Poems that Rhyme

Poems That Rhyme – The 15 Best Poetic Examples

There are so many poems that have been produced, and, in addition to this very obvious statement, there are many poems that rhyme in the world too. This article will look specifically at poems that rhyme. There are many different poems that rhyme, and they do so for a variety of different reasons, and that will be our focus for today. We will discover the various ways that rhyme can be used in a poem and why it may be used. That will be it for today, so if you’re in love with the idea of checking out some rhyming poems, then this is the spot for you!



A Few Poems That Rhyme

Poetry and rhyme are often seen as standing side-by-side with one another. There are, of course, poems without rhyme, but we’re not going to focus on those poems today! Instead, we’re going to be having a look at a nice collection of poems that rhyme. This collection will be far from a comprehensive one because distilling all of the poems that rhyme in the world into a single article would be impossible. There are simply too many! However, this should be a good series of poems that rhyme, and they should prove enjoyable to readers who want poems of this variety. So, let’s see that variety!

Non Rhyming Poems


Sonnet 18: Shall I compare thee to a summer’s day (1609) by William Shakespeare

Date Published1609
Type of PoemShakespearean sonnet
MeterIambic pentameter

Sonnet 18: Shall I compare thee to a summer’s day is a great example of a fairly typical type of rhyme scheme that can be found in many particularly famous poems in the English language. When it comes to poems that rhyme, it is often best to have a look at some Shakespeare. His work, for the most part, entailed the use of the Elizabethan sonnet structure (which would come to be known as the Shakespearean sonnet because of its ubiquity in his work), and it makes use of a fourteen-line structure with an alternating rhyme for three quatrains in a row before concluding with a rhyming couplet.

In terms of the effect of the rhyme, the distance between the rhyming words throughout the poem allows the final pair to stand out far more than anything that had come before and so serves as a powerful conclusive element.

Explore Rhyming Poems Sonnet 18: Shall I compare thee to a summer’s day (1609) by William Shakespeare; William Shakespeare, CC BY-SA 4.0, via Wikimedia Commons


To His Coy Mistress (1681) by Andrew Marvell

Date Published1681
Type of PoemCarpe diem poem
Rhyme SchemeAABB
MeterIambic tetrameter
TopicLove and time

To His Coy Mistress is a poem that does not follow some specific poetry structure like the last poem on the list. It makes use of its own structure, but when it comes to poems that rhyme, it has a particularly bouncing flow throughout the text. It is a lengthier poem than a sonnet, but instead of making use of an alternating structure, it incorporates a constant set of rhyming couplets. Each line rhymes with the next and then resets. This aids in producing a certain effect for the reader, because the rhyme becomes incredibly audible from the very beginning, and it never lets up.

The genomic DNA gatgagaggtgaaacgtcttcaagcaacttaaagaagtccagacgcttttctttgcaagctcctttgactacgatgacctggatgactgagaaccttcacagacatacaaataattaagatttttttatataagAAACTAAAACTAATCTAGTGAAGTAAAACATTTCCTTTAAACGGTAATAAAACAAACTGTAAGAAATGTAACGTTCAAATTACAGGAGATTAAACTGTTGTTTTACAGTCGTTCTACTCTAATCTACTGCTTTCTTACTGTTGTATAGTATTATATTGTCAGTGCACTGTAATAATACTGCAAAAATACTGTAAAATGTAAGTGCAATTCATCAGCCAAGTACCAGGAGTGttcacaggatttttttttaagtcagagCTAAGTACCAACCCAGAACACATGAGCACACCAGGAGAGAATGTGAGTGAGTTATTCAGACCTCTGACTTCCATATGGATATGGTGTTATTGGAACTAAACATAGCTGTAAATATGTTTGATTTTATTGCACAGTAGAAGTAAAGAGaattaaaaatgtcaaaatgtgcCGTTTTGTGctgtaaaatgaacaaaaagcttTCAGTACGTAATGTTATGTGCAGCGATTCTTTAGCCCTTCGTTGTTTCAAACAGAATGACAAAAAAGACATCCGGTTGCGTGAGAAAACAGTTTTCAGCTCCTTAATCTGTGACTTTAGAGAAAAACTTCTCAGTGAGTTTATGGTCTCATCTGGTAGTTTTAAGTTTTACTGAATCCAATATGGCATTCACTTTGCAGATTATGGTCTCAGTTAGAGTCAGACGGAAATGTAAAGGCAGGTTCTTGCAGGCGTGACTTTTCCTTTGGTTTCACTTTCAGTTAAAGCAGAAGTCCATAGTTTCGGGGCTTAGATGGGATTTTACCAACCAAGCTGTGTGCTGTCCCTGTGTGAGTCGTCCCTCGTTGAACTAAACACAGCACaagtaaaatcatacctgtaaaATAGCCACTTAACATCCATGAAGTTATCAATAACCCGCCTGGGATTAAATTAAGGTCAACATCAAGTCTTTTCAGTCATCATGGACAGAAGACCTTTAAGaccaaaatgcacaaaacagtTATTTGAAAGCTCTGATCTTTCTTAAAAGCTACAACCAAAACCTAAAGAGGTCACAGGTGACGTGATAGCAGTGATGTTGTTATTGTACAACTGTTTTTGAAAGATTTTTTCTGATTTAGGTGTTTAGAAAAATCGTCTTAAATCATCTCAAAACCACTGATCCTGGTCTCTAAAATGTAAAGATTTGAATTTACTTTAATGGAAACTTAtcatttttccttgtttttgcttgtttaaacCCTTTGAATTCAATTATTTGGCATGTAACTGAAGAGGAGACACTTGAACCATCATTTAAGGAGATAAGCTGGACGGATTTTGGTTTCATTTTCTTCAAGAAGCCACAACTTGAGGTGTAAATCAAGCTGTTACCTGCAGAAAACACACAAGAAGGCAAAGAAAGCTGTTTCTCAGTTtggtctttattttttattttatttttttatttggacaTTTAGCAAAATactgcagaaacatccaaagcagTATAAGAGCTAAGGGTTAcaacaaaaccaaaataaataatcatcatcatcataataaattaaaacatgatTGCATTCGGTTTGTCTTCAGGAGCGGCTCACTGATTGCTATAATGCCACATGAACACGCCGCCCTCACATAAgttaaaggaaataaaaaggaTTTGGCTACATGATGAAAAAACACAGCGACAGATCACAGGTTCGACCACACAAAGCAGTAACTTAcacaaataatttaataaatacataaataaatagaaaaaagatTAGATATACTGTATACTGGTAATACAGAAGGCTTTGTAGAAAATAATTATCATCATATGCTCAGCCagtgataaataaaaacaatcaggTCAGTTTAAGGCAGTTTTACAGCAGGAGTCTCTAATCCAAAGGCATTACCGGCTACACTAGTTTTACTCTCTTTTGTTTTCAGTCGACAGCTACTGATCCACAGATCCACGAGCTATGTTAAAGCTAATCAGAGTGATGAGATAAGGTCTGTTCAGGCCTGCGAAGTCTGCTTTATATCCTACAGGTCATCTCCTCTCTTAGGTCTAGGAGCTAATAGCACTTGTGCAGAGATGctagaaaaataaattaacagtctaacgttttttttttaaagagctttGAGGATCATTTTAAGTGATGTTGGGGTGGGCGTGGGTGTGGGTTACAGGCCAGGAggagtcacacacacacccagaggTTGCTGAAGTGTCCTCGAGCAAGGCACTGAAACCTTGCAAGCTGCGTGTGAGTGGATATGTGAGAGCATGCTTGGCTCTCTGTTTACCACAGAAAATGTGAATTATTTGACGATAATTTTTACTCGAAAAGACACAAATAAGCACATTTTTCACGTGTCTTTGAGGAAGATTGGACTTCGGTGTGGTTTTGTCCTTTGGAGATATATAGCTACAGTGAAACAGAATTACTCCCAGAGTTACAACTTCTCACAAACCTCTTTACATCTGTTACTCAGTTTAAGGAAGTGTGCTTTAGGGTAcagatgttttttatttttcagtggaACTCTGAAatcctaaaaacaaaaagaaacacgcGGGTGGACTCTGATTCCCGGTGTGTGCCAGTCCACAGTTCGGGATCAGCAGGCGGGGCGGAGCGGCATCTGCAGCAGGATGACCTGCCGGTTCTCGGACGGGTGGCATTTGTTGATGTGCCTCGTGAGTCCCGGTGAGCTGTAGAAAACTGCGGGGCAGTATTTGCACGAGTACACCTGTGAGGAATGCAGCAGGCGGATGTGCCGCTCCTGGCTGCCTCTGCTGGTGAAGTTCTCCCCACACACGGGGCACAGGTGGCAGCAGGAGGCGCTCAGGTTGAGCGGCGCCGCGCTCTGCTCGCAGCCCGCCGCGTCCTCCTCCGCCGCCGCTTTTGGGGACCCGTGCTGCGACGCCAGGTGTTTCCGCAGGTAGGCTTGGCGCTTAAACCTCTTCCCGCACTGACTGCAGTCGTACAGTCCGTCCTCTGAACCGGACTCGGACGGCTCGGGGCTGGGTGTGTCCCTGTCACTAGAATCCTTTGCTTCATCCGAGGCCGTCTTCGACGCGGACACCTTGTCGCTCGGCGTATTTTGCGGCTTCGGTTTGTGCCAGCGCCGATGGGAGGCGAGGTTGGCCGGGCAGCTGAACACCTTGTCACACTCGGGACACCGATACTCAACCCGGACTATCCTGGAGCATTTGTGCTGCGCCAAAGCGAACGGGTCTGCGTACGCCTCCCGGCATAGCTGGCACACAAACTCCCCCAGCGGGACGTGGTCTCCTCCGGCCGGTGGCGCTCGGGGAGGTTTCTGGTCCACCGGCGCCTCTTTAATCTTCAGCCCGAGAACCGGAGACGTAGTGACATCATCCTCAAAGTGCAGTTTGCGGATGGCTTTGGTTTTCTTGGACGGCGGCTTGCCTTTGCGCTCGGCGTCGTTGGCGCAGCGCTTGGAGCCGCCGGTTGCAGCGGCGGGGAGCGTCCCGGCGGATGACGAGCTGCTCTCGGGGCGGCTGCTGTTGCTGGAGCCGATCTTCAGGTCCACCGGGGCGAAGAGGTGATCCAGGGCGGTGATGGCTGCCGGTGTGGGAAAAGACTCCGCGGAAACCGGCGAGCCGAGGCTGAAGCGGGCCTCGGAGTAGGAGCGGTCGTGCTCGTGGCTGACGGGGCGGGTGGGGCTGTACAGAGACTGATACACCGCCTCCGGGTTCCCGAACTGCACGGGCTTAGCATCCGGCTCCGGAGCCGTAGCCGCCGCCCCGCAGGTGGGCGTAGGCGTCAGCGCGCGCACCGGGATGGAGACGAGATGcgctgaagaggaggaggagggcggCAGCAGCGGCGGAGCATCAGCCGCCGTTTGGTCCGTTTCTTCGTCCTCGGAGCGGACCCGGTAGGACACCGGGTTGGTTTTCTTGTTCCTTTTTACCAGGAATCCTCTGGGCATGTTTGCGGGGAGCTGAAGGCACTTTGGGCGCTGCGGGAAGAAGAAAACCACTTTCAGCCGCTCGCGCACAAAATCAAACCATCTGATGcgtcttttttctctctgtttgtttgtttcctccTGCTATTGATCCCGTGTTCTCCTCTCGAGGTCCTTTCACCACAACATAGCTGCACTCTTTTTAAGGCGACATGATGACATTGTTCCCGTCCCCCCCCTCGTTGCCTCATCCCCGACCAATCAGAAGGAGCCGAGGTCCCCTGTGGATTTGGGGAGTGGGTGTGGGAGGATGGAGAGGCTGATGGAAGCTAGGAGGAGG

Rather than using rhyme as a means of adding some level of punch to a particular portion of the text, the poem rather allows the constant rhyme to simply improve the general flow of the poem as a whole and therefore, in simple terms, make it sound better to the human ear.

Famous Rhyming Poems Andrew Marvell (nd) by Godfrey Kneller; Godfrey Kneller, Public domain, via Wikimedia Commons 


The Rime of the Ancient Mariner (1798) by Samuel Taylor Coleridge

Date Published1798
Type of PoemLyrical ballad
Rhyme SchemeABCB
TopicSailor’s life

The Rime of the Ancient Mariner is a poem that is far lengthier than those that have been discussed above. There are many poems that rhyme in the world, and they often rhyme for a variety of reasons, but that rhyme can often allow for some certain effect to be felt. For instance, there may be a bouncier atmosphere or a means of emphasizing something. When it comes to this particular poem, the rhyme scheme is laid out in a more traditional ballad-oriented structure. This means that when it comes to the use of rhyme, the first and third lines in the poem are written to not rhyme but the second and fourth do. There is rhyme in every stanza, but the rhyme is further stretched apart.

This provides a more musical flow to the structure while also not quite emphasizing the rhyme and singling it out in any particular way.

Rhyming Poems Portrait of Samuel Taylor Coleridge (1795) by Peter Vandyke; Peter Vandyke, Public domain, via Wikimedia Commons


I Wandered Lonely as a Cloud (1807) by William Wordsworth

Date Published1807
Type of PoemLyric poem
Rhyme SchemeABABCC
MeterIambic tetrameter

I Wandered Lonely as a Cloud is a stranger instance of poems that rhyme because of its altered means of rhyme within a stanza. It does not follow much of a typical formula when it comes to its use of rhyme, and that’s because it has a sestet structure in which there are four lines that make use of alternating rhyme before ending on a rhyming couplet. Essentially, every stanza has two sets of rhyme that are stretched out further from one another before ending on a punching conclusive pair. This then repeats throughout the poem to produce a certain effect for the reader. There is a constant musical conclusion to each and every stanza, and this leads us straight into the next stanza where we’re able to start all over again!

It sounds good to the ear while also making use of more complex rhyming structures.

Explore Rhyming Poems Examples I Wandered Lonely as a Cloud (1807) by William Wordsworth; © The British Library Board, via Wikimedia Commons


She Walks in Beauty (1814) by Lord Byron

Date Published1814
Type of PoemLyrical poem
Rhyme SchemeABABAB
MeterIambic tetrameter